@ Shaker Library
The Library Preserves
Local History Librarian Meghan Hays has a job that might be described as
unpredictable. She recently helped locate and map all the schools in Shaker,
past and present, for a man who was planning a trek from school to school
for the Cleveland Hiking Club. Another time, she shared resources with
Shaker teachers who built an in-school display and timeline celebrating
Wodbury School’s centennial. And yet another time, she learned with a
visitor why writer and comedian Fred Willard’s photo did not appear in the
Shaker Gristmill yearbook – while he grew up in Shaker Heights, he actually
graduated from the Kentucky Military Institute.
Hays’ domain is the Main Library’s Moreland Room, dedicated to
preserving Shaker’s past and promoting an awareness of the City’s rich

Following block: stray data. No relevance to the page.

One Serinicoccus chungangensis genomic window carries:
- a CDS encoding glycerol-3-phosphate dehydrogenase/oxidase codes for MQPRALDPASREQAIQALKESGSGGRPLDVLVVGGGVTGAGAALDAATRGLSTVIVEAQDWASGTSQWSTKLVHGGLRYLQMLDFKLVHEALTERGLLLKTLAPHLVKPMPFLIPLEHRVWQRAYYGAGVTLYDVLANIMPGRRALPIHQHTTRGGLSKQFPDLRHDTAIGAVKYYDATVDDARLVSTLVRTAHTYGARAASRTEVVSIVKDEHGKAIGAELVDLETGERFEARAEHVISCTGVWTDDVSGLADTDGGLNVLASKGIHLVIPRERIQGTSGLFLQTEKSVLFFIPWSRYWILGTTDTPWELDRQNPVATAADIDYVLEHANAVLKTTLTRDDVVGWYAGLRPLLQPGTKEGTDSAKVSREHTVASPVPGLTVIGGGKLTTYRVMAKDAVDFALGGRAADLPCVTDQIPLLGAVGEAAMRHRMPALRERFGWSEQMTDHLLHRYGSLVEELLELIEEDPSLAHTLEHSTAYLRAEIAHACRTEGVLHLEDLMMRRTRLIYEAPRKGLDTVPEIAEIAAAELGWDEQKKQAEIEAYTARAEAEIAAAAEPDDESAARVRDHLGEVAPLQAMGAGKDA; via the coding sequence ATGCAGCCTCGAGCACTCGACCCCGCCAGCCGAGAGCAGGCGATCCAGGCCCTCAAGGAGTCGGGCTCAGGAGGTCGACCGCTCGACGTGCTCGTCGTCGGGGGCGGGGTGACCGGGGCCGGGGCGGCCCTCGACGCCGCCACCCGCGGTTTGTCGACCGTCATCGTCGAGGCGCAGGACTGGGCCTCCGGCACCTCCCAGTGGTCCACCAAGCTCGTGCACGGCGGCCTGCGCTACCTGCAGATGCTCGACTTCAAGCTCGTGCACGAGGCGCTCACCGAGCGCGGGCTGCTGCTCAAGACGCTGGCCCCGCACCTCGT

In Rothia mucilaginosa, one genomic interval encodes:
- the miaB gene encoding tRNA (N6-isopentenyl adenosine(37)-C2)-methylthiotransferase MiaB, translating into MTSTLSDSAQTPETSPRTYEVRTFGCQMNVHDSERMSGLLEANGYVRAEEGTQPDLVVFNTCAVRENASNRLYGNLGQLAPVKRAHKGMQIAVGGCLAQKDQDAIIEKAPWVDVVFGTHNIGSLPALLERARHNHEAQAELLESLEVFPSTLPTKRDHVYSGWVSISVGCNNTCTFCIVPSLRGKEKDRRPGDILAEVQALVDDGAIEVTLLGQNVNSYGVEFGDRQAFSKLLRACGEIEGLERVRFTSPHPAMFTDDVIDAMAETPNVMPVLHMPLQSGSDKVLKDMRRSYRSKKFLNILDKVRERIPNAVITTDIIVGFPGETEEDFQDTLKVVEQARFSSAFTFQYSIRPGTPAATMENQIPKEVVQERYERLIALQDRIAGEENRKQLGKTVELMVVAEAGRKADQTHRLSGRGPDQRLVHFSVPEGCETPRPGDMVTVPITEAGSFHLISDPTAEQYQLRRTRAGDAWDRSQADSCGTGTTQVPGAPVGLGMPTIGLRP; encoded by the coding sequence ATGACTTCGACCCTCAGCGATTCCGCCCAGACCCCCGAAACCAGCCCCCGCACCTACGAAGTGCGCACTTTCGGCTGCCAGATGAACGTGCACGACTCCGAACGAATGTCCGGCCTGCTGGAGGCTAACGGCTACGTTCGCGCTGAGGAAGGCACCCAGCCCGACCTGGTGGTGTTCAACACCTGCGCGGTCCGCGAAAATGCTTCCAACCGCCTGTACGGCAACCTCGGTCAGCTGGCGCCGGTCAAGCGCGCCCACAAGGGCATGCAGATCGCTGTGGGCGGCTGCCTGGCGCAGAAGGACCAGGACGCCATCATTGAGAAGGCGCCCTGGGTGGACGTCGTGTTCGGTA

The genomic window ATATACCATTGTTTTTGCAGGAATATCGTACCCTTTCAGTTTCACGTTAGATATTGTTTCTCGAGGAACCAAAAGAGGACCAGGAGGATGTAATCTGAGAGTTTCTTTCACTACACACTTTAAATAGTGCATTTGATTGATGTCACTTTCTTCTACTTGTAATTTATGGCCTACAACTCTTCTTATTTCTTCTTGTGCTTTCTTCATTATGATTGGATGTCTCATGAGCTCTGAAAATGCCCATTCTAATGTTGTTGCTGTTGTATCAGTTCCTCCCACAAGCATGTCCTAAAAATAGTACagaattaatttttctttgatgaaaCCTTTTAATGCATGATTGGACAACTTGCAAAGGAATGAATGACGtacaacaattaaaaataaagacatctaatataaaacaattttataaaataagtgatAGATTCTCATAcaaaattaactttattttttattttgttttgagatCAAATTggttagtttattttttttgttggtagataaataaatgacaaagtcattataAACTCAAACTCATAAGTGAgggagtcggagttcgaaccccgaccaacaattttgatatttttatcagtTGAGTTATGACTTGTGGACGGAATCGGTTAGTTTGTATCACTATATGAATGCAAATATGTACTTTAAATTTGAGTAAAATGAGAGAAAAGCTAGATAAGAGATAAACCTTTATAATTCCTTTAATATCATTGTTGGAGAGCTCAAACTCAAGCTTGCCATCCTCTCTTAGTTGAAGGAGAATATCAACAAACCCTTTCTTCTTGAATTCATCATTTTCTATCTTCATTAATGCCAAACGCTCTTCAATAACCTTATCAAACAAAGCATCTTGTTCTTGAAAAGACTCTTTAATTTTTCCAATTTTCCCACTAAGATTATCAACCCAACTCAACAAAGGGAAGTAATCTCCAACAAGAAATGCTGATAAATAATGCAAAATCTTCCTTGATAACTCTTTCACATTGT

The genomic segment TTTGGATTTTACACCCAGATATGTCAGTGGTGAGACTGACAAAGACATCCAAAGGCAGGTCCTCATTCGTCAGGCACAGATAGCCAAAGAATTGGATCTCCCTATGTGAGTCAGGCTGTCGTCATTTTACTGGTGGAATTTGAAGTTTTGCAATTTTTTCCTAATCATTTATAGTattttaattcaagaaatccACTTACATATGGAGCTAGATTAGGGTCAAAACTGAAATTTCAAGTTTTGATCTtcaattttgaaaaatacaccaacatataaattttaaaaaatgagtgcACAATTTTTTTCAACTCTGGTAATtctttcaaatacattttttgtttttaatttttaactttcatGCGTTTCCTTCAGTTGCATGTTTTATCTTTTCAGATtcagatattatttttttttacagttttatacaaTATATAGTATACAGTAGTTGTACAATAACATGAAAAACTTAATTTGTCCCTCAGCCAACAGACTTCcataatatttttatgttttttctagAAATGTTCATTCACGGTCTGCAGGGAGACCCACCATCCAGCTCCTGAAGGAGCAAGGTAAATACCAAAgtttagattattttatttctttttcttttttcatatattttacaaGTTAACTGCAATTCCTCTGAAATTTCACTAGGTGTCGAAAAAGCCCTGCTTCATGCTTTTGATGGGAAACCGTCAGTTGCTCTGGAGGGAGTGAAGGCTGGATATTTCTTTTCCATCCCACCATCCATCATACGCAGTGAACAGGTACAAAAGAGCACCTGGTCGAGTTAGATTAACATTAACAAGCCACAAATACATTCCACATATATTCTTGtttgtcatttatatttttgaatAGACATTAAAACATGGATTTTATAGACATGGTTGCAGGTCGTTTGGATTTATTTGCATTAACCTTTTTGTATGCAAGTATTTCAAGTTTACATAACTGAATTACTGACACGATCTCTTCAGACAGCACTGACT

history and cultural diversity. “Our purpose is to provide access to rare
and irreplaceable material in a way that is as convenient as possible, while
also protecting the material from loss or damage,” says Hays.
For those seeking photographs of the way we were, the Local History
Collection is a place to begin. It includes many historic photographs of
the people and places in Shaker Heights, which capture the essence of
the City and what has changed – and what has remained the same –
over the decades. Many more photographs are available in the
Local History collection at the Main Library and at
The Library welcomes additional donations from residents who
want to share their photographs and contribute to the
preservation of our local history. SL
• Teens having fun at a
dance in 1984.
• Mr. Ittner’s King Tut
Exhibit at Lomond
School, circa 1980.
16 SUMMER 2019 | WWW.SHAKER.LIFE